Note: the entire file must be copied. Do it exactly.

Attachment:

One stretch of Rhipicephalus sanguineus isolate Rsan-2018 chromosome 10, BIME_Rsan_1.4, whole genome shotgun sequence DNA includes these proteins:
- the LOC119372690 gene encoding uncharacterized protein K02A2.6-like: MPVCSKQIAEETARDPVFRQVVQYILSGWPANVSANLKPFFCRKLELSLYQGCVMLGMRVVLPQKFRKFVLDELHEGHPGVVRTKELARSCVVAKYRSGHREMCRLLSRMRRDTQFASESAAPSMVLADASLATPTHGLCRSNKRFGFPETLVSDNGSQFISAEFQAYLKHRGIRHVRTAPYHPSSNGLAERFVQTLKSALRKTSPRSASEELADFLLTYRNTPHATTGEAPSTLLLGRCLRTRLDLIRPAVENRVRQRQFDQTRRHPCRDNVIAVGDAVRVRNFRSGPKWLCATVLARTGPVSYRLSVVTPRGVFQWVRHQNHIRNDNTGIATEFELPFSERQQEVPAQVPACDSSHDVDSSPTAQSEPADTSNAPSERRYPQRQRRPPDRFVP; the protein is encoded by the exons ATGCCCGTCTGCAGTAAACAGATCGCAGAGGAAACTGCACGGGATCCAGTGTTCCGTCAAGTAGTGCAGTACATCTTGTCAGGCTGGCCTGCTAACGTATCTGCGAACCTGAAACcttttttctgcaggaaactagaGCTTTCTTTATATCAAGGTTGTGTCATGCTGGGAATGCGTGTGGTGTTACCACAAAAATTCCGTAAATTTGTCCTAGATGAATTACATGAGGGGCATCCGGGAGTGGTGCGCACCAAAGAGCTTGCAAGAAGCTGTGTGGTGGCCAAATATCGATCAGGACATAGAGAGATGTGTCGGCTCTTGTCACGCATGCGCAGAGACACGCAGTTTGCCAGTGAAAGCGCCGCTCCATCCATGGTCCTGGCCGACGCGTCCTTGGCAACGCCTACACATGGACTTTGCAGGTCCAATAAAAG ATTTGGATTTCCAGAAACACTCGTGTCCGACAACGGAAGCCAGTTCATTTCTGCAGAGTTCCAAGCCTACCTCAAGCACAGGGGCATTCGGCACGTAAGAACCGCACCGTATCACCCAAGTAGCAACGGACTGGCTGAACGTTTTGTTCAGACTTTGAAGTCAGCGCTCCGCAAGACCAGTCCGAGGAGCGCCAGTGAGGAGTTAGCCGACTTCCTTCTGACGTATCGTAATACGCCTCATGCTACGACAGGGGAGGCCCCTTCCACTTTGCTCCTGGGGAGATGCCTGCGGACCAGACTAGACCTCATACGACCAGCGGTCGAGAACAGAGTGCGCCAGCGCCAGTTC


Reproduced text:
One stretch of Rhipicephalus sanguineus isolate Rsan-2018 chromosome 10, BIME_Rsan_1.4, whole genome shotgun sequence DNA includes these proteins:
- the LOC119372690 gene encoding uncharacterized protein K02A2.6-like: MPVCSKQIAEETARDPVFRQVVQYILSGWPANVSANLKPFFCRKLELSLYQGCVMLGMRVVLPQKFRKFVLDELHEGHPGVVRTKELARSCVVAKYRSGHREMCRLLSRMRRDTQFASESAAPSMVLADASLATPTHGLCRSNKRFGFPETLVSDNGSQFISAEFQAYLKHRGIRHVRTAPYHPSSNGLAERFVQTLKSALRKTSPRSASEELADFLLTYRNTPHATTGEAPSTLLLGRCLRTRLDLIRPAVENRVRQRQFDQTRRHPCRDNVIAVGDAVRVRNFRSGPKWLCATVLARTGPVSYRLSVVTPRGVFQWVRHQNHIRNDNTGIATEFELPFSERQQEVPAQVPACDSSHDVDSSPTAQSEPADTSNAPSERRYPQRQRRPPDRFVP; the protein is encoded by the exons ATGCCCGTCTGCAGTAAACAGATCGCAGAGGAAACTGCACGGGATCCAGTGTTCCGTCAAGTAGTGCAGTACATCTTGTCAGGCTGGCCTGCTAACGTATCTGCGAACCTGAAACcttttttctgcaggaaactagaGCTTTCTTTATATCAAGGTTGTGTCATGCTGGGAATGCGTGTGGTGTTACCACAAAAATTCCGTAAATTTGTCCTAGATGAATTACATGAGGGGCATCCGGGAGTGGTGCGCACCAAAGAGCTTGCAAGAAGCTGTGTGGTGGCCAAATATCGATCAGGACATAGAGAGATGTGTCGGCTCTTGTCACGCATGCGCAGAGACACGCAGTTTGCCAGTGAAAGCGCCGCTCCATCCATGGTCCTGGCCGACGCGTCCTTGGCAACGCCTACACATGGACTTTGCAGGTCCAATAAAAG ATTTGGATTTCCAGAAACACTCGTGTCCGACAACGGAAGCCAGTTCATTTCTGCAGAGTTCCAAGCCTACCTCAAGCACAGGGGCATTCGGCACGTAAGAACCGCACCGTATCACCCAAGTAGCAACGGACTGGCTGAACGTTTTGTTCAGACTTTGAAGTCAGCGCTCCGCAAGACCAGTCCGAGGAGCGCCAGTGAGGAGTTAGCCGACTTCCTTCTGACGTATCGTAATACGCCTCATGCTACGACAGGGGAGGCCCCTTCCACTTTGCTCCTGGGGAGATGCCTGCGGACCAGACTAGACCTCATACGACCAGCGGTCGAGAACAGAGTGCGCCAGCGCCAGTTC